US must shift strategies in Afghanistan: Soviet war veterans
Moscow: The United States is repeating the mistakes that the Soviet Union made in Afghanistan, Russian veterans say, convinced the USSR's disastrous near decade-long war there harbours deep lessons for Western forces.
"It is now (nearly) nine years since the coalition invaded Afghanistan and nothing has changed," said retired Lieutenant General Ruslan Aushev, 55, who served five years in
Afghanistan during the Soviet occupation there from 1979-1989.
However, Aushev, who was made a Hero of the Soviet Union after being wounded on his third Afghan deployment, admitted that NATO and US troops face a fiercer enemy today than did Soviet troops.
Then, the Red Army untrained for the mountainous terrain found themselves bogged down in an unwinnable guerrilla war against Mujahedeen Islamist fighters backed financially and militarily by Washington.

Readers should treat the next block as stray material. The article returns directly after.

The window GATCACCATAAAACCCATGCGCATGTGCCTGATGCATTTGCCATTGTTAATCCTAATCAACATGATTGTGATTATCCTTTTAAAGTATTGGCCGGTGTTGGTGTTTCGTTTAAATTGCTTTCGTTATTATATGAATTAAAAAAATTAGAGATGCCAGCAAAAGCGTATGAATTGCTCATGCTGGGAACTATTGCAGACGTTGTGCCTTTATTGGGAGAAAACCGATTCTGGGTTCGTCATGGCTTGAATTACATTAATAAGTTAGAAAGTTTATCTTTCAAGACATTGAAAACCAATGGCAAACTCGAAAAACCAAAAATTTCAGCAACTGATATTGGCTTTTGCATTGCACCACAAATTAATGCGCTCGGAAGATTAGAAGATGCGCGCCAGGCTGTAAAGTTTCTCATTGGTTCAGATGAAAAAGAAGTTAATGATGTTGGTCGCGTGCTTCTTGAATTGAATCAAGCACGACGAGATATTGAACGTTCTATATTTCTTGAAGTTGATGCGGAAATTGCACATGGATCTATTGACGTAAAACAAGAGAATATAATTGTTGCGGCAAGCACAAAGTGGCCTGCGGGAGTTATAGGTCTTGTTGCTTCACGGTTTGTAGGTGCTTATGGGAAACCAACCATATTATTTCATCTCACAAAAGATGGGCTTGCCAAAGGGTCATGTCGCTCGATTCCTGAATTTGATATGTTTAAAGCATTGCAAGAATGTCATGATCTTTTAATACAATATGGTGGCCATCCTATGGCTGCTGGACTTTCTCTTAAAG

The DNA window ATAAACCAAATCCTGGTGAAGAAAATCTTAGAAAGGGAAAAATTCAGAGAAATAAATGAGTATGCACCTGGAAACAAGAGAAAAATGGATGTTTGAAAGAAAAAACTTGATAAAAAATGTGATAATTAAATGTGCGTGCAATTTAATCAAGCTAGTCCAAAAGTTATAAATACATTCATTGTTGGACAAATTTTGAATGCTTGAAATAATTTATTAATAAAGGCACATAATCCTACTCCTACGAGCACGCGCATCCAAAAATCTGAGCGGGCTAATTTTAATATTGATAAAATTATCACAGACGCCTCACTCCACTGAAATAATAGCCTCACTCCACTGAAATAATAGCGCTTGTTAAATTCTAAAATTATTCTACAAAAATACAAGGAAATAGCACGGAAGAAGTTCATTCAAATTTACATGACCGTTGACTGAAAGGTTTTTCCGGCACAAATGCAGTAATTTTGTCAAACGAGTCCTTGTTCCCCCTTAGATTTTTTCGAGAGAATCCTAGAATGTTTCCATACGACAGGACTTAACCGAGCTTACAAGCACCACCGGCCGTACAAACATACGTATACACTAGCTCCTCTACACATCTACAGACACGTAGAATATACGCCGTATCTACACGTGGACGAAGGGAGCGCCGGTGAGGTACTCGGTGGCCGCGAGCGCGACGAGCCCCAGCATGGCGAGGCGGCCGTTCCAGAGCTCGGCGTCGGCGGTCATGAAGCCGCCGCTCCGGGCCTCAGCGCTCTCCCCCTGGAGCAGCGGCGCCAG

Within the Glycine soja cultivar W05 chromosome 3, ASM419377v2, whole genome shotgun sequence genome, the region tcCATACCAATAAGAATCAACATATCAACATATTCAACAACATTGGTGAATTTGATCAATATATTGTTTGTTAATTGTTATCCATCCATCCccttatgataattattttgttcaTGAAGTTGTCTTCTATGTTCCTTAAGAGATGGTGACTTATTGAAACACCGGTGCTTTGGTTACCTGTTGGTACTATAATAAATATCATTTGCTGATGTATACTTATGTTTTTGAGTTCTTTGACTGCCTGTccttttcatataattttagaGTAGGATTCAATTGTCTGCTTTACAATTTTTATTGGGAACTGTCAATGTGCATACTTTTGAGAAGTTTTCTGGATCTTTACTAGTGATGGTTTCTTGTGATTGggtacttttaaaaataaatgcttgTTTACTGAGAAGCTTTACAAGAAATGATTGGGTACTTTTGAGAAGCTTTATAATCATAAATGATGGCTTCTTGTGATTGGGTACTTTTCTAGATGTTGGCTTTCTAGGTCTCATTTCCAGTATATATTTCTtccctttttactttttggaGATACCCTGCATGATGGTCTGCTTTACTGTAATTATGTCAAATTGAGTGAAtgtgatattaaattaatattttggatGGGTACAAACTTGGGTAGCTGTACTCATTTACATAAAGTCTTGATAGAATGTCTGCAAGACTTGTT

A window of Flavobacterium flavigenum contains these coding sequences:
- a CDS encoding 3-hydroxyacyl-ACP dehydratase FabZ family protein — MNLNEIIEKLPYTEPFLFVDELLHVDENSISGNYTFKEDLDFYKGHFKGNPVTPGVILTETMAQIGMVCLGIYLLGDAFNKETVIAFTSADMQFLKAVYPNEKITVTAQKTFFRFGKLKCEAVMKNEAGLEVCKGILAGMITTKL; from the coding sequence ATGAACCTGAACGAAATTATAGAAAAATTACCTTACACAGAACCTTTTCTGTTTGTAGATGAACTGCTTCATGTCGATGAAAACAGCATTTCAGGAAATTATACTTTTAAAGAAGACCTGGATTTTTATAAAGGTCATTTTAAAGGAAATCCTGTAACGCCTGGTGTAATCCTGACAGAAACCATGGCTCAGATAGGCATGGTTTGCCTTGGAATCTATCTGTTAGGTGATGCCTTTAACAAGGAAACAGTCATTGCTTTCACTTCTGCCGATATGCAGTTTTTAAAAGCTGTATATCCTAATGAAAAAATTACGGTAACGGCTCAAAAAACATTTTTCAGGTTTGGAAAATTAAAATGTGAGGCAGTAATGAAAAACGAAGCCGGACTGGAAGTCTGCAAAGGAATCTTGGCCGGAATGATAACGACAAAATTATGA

"Today, the situation is more complicated. The Mujahedeen were more moderate than the Taliban, who are radical. In our era, there were no suicide bombers," said Aushev, who now heads the Afghan veterans committee.
Major General Makhmud Gareyev was a former deputy chief of the Red Army general staff and a top military adviser to Afghan President Najibullah, who was overthrown by Islamic insurgents in 1992 and hanged by the Taliban four years later.
After the Soviet pullout in 1989, Gareyev stayed behind to support the Kremlin's client regime.